During Monday's meeting for the Town of Allegany Planning Board, a gathering of 15 to 20 residents at the Allegany Senior Center heard a short presentation by Kevin Sheen, senior director of development for EverPower Renewables. The New York City-based company has been interested in constructing a wind-turbine farm in the Chipmonk area for the past couple of years and had initially proposed the construction of 32 wind turbines in the community. The new plan calls for the construction of 29 wind turbines.
Bayshore environmental group the Hazlet Area Quality of Life Alliance (HAQLA) is opposing a proposal that would place a 380-foot-tall windmill near a residential area along the coastline. HAQLA President John M. Curran III has written to the Department of Environmental Protection (DEP) and the Monmouth County Freeholders in opposition to the wind turbine project proposed for Union Beach ...Curran calls for a countywide moratorium on wind towers/turbines "until the county and towns establish effective, controlling ordinances and regulations" governing renewable energy projects.
The second set of recommendations from the town of Orleans Wind Committee includes requirements for fences around turbines, an earthquake preparedness manual and fire department training. The recommendations were submitted to the Town Council at Thursday night's meeting. These recommendations addressed a wide range of health and safety issues unrelated to noise concerns, which were addressed in the first set of recommendations. The new issues also included stray voltage, well water and radon.
Every state in the northeast has set a target for increasing the amount of renewable energy it produces. Wind power is a big part of this push. Those towers and turbine blades can pose dangers to birds and bats. With more interest nationally in developing wind power, scientists are searching for more answers about the impacts, and how to minimize them.
In the last year I have been to some of the local hearings and information meetings about wind turbine parks and have visited several operating turbine sites, but I have not heard a lot of discussion about the impacts of nighttime lighting. I spent an evening in Cape Vincent looking at the nighttime lighting of the Wolfe Island wind turbine park. ...Standing on the shore in Cape Vincent, in the dark, looking across three miles to the nearest turbine light (five to seven miles to the farthest), more than 20 red strobes blitz simultaneously every two-and-a-half seconds.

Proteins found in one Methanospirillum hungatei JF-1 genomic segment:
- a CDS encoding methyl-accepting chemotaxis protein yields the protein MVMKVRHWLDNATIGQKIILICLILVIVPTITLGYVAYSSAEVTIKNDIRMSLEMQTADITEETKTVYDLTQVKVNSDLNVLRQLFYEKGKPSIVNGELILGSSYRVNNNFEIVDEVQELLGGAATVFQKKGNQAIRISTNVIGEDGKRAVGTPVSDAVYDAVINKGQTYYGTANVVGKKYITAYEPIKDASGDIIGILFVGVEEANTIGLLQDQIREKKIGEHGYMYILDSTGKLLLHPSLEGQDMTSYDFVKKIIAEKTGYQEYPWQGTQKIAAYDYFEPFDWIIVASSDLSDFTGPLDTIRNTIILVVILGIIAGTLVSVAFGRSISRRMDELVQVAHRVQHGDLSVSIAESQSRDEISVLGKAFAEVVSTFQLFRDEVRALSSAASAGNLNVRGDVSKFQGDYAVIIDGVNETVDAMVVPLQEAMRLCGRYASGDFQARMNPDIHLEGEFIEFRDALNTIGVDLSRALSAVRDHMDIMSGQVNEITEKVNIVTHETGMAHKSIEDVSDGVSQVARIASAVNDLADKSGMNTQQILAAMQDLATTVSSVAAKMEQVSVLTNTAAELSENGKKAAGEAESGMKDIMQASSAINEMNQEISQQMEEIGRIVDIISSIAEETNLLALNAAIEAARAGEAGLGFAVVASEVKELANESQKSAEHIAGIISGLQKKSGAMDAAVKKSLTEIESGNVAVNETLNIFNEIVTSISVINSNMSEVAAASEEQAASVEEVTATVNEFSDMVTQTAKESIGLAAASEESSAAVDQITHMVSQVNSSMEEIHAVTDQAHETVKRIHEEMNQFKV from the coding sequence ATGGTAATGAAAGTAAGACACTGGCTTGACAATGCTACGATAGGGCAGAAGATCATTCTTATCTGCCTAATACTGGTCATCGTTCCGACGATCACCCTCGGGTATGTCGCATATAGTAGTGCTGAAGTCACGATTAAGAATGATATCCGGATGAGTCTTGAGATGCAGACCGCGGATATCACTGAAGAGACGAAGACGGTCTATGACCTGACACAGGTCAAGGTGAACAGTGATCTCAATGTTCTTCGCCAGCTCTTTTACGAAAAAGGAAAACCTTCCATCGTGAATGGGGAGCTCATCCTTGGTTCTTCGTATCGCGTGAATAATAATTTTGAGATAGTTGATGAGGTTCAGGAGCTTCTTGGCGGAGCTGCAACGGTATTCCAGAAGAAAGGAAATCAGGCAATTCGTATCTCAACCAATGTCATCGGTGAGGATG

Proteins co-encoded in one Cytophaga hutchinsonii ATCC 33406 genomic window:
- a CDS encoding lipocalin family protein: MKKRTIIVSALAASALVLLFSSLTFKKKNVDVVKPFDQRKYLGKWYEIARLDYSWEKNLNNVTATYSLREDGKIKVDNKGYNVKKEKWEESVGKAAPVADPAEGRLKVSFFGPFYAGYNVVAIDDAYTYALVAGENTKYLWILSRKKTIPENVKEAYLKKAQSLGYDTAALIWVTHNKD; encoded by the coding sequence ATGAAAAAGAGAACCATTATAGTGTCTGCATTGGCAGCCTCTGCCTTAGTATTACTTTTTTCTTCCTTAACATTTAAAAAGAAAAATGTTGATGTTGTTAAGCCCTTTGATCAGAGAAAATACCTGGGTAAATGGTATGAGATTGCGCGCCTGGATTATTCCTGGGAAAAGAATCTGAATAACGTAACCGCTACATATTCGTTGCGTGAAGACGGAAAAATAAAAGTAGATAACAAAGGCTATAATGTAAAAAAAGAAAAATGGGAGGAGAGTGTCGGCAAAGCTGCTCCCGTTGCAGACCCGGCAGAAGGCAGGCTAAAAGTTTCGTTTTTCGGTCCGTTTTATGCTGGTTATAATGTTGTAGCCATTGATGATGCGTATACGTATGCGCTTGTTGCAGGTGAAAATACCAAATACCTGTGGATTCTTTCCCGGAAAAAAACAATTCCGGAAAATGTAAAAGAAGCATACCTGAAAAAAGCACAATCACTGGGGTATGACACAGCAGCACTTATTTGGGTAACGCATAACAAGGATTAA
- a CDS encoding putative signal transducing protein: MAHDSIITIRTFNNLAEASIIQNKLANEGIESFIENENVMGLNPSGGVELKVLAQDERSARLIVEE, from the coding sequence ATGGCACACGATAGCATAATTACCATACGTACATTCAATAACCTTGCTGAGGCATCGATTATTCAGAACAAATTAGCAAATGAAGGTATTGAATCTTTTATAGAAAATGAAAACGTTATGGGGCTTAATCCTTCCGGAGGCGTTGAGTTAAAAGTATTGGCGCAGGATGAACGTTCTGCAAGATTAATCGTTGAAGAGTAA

Every state in the Northeast has set a target for increasing the amount of renewable energy it produces. Wind power is a big part of this push, but it may pose a danger to birds and bats. As part of a collaboration of northeast public radio stations, David Chanatry reports from the site of the biggest wind farm in the region.
The Sept. 1 letter of Claire Jones hits a key point. Ms. Jones apparently is a regular visitor to the Thousand Island area from far away. I too am a regular visitor, and like so many, we cannot believe how some local town officials are seriously prepared to transform the area in a most profound way. Having seen the Maple Ridge Wind Farm many times on my way to the Thousand Islands, I am shocked that efforts are under way to bring such visually dominating infrastructure to the Thousand Islands.
This image of the Wolfe Island wind turbines was taken by the Watertown Daily News photographer Colleen White at approximately 7:45 p.m., just after sunset. Ms. White shot it using a Nikon D2H with a 300mm lens. Aperture at 2.8, shutter 1/1500 at ISO 200. The turbines are approximately 30 miles from Watertown, NY where the picture was taken.
Adirondack Park Agency commissioners approved two residential wind turbines at their recent meeting: one in Essex, the other in Indian Lake. In discussion, APA commissioners considered refining their use of "substantial invisibility" as it applies to slender, residential wind turbines, which disappear to the naked eye a mile away. Commissioner Richard Booth suggested APA Tower's Policy may not be a good regulatory fit for accessory, homeowner wind turbines.